Funny thing about the recent op-ed by Nawaf Obaid in The Washington Post outlining likely Saudi actions if the United States withdraws from Iraq: namely, that Saudis would both support Sunnis in Iraq (versus Shiites supported by Iran) and manipulate the oil market to "strangle" the Iranian economy.
I think it sounds peachy, this let-them-devour-each-other strategy -- which I'm guessing many Americans mutter to one another in frankness, if not also in confidence.
After the column appeared, not only did the Saudi government disavow it, but Obaid was fired from his job advising the Saudi ambassador to the United States, Prince Turki al-Faisal. Hmmm, thought Saudi-ologists. Before anyone could say, "shifting desert sands," Turki resigned his post in Washington, hightailing it back to the so-called kingdom for reasons unknown, but possibly concerning machinations related to securing the post of foreign minister long held by Turki's ailing brother, Prince Saud al-Faisal. The post is also coveted by former Saudi ambassador to the United States, Prince Bandar bin Sultan. Hmmm again.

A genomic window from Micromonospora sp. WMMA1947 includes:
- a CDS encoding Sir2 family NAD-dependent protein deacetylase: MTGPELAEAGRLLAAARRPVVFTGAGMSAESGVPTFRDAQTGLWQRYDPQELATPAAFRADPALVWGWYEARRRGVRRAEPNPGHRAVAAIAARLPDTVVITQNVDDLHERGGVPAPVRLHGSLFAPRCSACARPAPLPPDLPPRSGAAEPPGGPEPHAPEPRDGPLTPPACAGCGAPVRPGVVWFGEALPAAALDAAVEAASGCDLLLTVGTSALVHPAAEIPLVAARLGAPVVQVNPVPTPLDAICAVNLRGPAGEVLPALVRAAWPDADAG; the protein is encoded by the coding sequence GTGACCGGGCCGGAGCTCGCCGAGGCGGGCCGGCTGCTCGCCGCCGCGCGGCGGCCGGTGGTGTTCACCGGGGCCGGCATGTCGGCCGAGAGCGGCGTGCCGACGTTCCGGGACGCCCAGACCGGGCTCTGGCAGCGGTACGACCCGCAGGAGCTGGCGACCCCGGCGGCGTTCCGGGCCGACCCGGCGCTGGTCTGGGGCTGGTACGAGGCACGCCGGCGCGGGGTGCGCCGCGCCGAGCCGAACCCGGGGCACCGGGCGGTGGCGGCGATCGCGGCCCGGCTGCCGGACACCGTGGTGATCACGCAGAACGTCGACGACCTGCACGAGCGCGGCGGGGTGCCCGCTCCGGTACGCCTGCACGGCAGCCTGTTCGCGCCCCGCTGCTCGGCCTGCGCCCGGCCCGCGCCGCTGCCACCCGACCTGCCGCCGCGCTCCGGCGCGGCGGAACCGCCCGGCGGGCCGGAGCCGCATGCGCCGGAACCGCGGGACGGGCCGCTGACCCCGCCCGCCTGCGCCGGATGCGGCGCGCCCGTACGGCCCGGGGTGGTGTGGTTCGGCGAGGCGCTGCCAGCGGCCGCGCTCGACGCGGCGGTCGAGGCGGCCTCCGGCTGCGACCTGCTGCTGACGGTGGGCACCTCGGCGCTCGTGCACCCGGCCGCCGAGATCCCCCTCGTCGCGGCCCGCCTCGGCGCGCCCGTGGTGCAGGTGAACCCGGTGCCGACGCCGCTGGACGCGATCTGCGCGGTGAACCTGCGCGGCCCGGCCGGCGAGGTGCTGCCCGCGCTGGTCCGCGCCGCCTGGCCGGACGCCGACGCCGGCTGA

But now it seems the Obaid column "reflected the view of the Saudi government," after all. At least, that's the way The New York Times tells it.
Meanwhile, the Associated Press is reporting that "private" Saudi money is already supporting Sunni forces in Iraq. According to the Times, this private funding could easily become official Saudi policy. While Saudi leaders say they have so far withheld support from Al Qaeda-led Sunni groups in Iraq, the newspaper explains, "if Iraq's sectarian violence worsened, the Saudis would line up with Sunni tribal leaders" -- Al Qaeda or no Al Qaeda. Meanwhile, we already know Iran is backing, if not guiding, Iraqi Shiites. So what should we do?
I propose two options, neither of which has occurred to Iraq Study Groupies calling for peace parleys with Hezbollah boosters and Holocaust deniers, or to hawkish proponents of "winning" Iraq (or at least Baghdad) with more troops. But maybe that's because neither group dares to reckon with the two greatest obstacles to our efforts in the region: namely, Islam (culturally unsuited to Westernity) and our own politically correct ROE, or rules of engagement (strategically unsuited to victory).